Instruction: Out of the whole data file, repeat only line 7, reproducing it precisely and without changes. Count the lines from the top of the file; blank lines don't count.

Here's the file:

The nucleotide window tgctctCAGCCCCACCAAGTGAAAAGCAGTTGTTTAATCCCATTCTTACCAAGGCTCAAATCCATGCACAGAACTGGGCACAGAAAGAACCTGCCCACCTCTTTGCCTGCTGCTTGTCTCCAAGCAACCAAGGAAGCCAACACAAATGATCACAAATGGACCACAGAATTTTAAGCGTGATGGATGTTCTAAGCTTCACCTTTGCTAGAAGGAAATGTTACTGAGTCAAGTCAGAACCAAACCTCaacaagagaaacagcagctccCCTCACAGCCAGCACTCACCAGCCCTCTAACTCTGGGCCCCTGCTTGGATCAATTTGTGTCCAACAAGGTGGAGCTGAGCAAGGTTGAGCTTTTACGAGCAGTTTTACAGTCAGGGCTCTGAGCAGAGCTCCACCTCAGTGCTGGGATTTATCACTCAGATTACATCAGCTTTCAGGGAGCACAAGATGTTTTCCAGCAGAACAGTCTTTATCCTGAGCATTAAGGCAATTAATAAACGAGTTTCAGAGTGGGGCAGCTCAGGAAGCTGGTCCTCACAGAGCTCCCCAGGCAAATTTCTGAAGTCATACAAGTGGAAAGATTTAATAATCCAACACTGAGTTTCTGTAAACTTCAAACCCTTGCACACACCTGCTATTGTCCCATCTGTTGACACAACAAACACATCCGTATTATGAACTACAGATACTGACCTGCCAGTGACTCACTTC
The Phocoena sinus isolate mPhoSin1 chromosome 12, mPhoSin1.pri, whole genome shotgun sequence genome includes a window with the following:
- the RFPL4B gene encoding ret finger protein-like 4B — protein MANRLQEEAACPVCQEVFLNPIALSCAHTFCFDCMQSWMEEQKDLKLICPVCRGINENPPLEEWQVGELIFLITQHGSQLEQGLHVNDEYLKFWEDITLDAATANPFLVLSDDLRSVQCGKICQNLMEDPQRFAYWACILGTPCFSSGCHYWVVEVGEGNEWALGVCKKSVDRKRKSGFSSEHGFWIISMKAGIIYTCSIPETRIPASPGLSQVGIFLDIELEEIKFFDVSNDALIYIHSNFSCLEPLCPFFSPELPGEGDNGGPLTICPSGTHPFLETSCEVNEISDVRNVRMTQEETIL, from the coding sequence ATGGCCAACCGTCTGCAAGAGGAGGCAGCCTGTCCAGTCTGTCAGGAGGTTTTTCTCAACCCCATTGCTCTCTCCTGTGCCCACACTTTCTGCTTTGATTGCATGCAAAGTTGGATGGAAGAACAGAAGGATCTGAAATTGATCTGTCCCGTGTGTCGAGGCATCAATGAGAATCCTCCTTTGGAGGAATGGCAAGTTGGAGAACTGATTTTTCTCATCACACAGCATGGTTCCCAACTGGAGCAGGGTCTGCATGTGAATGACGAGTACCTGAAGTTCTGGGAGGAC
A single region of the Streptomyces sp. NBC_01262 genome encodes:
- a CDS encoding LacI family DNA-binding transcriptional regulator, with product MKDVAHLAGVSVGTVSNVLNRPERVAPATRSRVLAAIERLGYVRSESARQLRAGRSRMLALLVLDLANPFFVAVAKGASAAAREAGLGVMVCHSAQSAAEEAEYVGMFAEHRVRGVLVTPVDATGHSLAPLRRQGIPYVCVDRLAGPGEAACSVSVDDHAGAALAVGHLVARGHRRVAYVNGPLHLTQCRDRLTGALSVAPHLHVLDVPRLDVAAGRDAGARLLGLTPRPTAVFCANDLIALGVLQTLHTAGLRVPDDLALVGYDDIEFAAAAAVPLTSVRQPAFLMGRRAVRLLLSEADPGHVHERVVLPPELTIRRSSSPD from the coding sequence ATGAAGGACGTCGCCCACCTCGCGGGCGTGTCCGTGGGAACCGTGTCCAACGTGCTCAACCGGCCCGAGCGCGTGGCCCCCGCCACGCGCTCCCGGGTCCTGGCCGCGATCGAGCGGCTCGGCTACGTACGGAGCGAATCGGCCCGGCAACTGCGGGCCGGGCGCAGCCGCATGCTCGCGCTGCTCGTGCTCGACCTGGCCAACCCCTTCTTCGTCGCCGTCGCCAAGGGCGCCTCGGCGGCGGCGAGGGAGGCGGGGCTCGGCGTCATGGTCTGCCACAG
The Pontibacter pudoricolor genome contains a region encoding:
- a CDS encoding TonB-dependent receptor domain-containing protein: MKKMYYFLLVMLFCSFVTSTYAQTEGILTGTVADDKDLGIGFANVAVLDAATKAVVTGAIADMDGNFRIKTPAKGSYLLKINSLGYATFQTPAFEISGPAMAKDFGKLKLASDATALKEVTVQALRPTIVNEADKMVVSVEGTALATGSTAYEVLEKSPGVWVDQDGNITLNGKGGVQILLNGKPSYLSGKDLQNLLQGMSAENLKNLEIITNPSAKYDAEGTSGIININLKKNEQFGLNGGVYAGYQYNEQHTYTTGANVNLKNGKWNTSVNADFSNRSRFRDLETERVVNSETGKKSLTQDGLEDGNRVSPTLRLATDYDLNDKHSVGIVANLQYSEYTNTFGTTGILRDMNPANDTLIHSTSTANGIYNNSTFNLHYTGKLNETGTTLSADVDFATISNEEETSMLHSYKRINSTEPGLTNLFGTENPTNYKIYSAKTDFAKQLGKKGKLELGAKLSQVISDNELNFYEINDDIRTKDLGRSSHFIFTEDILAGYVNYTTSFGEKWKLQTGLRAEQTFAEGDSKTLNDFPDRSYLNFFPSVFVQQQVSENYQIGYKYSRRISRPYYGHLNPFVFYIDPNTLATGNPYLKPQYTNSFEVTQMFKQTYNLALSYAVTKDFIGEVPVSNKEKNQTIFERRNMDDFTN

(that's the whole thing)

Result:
- a CDS encoding TonB-dependent receptor domain-containing protein: MKKMYYFLLVMLFCSFVTSTYAQTEGILTGTVADDKDLGIGFANVAVLDAATKAVVTGAIADMDGNFRIKTPAKGSYLLKINSLGYATFQTPAFEISGPAMAKDFGKLKLASDATALKEVTVQALRPTIVNEADKMVVSVEGTALATGSTAYEVLEKSPGVWVDQDGNITLNGKGGVQILLNGKPSYLSGKDLQNLLQGMSAENLKNLEIITNPSAKYDAEGTSGIININLKKNEQFGLNGGVYAGYQYNEQHTYTTGANVNLKNGKWNTSVNADFSNRSRFRDLETERVVNSETGKKSLTQDGLEDGNRVSPTLRLATDYDLNDKHSVGIVANLQYSEYTNTFGTTGILRDMNPANDTLIHSTSTANGIYNNSTFNLHYTGKLNETGTTLSADVDFATISNEEETSMLHSYKRINSTEPGLTNLFGTENPTNYKIYSAKTDFAKQLGKKGKLELGAKLSQVISDNELNFYEINDDIRTKDLGRSSHFIFTEDILAGYVNYTTSFGEKWKLQTGLRAEQTFAEGDSKTLNDFPDRSYLNFFPSVFVQQQVSENYQIGYKYSRRISRPYYGHLNPFVFYIDPNTLATGNPYLKPQYTNSFEVTQMFKQTYNLALSYAVTKDFIGEVPVSNKEKNQTIFERRNMDDFTN